A set of remarkable pictures pertaining to the two coins placed on the Shroud’s eye image area have been published this month by Canadian numismatist Jean-Philip Fontanille. These pictures show the name of Tiberius Caesar in fragmentary form, and an auger wand at the center. These may easily be identified as Pilate coins issued AD 30 or 31. See picture collage in the section, Numismatic Evidence. Previous identification of the letters have been uncertain. This finding adds to the authenticity of the Shroud. Click here
The True Locations of Mt. Sinai and Red Sea Crossing
Christians have been deceived about the true Mt. Sinai and Red Sea Crossing sites for about 1700 years. It started with emperor Constantine in the 4th century AD when he declared a southern Sinai location for Mt. Sinai, popularly known as Jebel Musa.
The Red Sea Crossing was assumed to be through some lake or shallow waters on the Egyptian border. Then in the 1990s Mt. Sinai was ‘relocated’ to Jabal al Lawz in NW Saudi Arabia (ancient Midian) and Red Sea crossing site was chosen through as the Gulf of Aqaba. Several other locations have been proposed.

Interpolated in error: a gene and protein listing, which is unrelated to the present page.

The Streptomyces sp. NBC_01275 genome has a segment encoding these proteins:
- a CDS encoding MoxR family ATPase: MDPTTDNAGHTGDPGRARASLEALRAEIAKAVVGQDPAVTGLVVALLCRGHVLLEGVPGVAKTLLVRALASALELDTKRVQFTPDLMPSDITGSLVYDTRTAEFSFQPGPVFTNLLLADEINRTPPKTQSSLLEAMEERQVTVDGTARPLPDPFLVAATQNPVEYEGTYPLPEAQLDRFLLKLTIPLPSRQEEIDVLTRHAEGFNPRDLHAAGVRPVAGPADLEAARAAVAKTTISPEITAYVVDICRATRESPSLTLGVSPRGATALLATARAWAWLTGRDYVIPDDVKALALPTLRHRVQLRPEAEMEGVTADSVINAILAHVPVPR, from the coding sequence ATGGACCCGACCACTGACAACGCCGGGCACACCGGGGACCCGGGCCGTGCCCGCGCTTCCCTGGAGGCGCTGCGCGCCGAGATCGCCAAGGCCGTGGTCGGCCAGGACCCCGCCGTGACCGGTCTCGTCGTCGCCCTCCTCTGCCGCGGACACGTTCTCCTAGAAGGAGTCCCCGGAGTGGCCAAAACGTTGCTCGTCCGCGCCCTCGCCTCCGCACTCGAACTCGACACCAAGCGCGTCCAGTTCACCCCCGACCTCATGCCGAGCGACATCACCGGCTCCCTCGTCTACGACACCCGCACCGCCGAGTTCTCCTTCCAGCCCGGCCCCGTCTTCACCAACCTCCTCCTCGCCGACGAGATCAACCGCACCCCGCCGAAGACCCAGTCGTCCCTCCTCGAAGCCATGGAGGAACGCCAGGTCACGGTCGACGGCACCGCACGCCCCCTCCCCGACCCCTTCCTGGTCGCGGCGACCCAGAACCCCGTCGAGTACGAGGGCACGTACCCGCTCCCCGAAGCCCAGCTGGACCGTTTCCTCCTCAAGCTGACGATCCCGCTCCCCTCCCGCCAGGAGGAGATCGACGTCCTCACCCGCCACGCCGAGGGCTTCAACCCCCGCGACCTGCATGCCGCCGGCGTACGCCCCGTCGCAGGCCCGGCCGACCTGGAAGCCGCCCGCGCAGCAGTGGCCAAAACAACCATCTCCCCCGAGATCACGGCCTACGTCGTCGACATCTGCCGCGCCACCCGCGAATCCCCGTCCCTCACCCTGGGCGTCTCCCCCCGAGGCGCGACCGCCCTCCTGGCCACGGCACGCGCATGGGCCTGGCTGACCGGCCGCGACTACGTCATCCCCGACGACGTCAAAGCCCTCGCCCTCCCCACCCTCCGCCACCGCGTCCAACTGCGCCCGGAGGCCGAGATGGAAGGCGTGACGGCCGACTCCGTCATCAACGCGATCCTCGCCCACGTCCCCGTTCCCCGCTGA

In 1980s two American Bible explorers studied ancient documents relating to these items and discovered that no one had looked for these in the right places. Their search of the crossing sites and mountains of NW Sinai in 1987 revealed these ancient locations. Their discoveries have not yet been officially announced yet, but is revealed on this site with permission, though the names of the explorers and their photographs will not be disclosed at this time.
Other puzzling aspects of the Exodus such as the Pharaoh of Exodus will also be covered. Click here for more information.
The discovery of the amazing Messianic Seal in Jerusalem was made in 1990, but the world came to know about it after the publication of the book, ‘The Messianic Seal of the Jerusalem Church’ in 1999, written by Reuven Efraim Schmalz and Raymond Robert Fischer (Olim Publications, Israel). The Messianic seal was apparently used by the first century Christians in Jerusalem and combines both Jewish and Christian symbols that portray Jesus Christ. Click here to read more about it.
Read about this remarkable finding here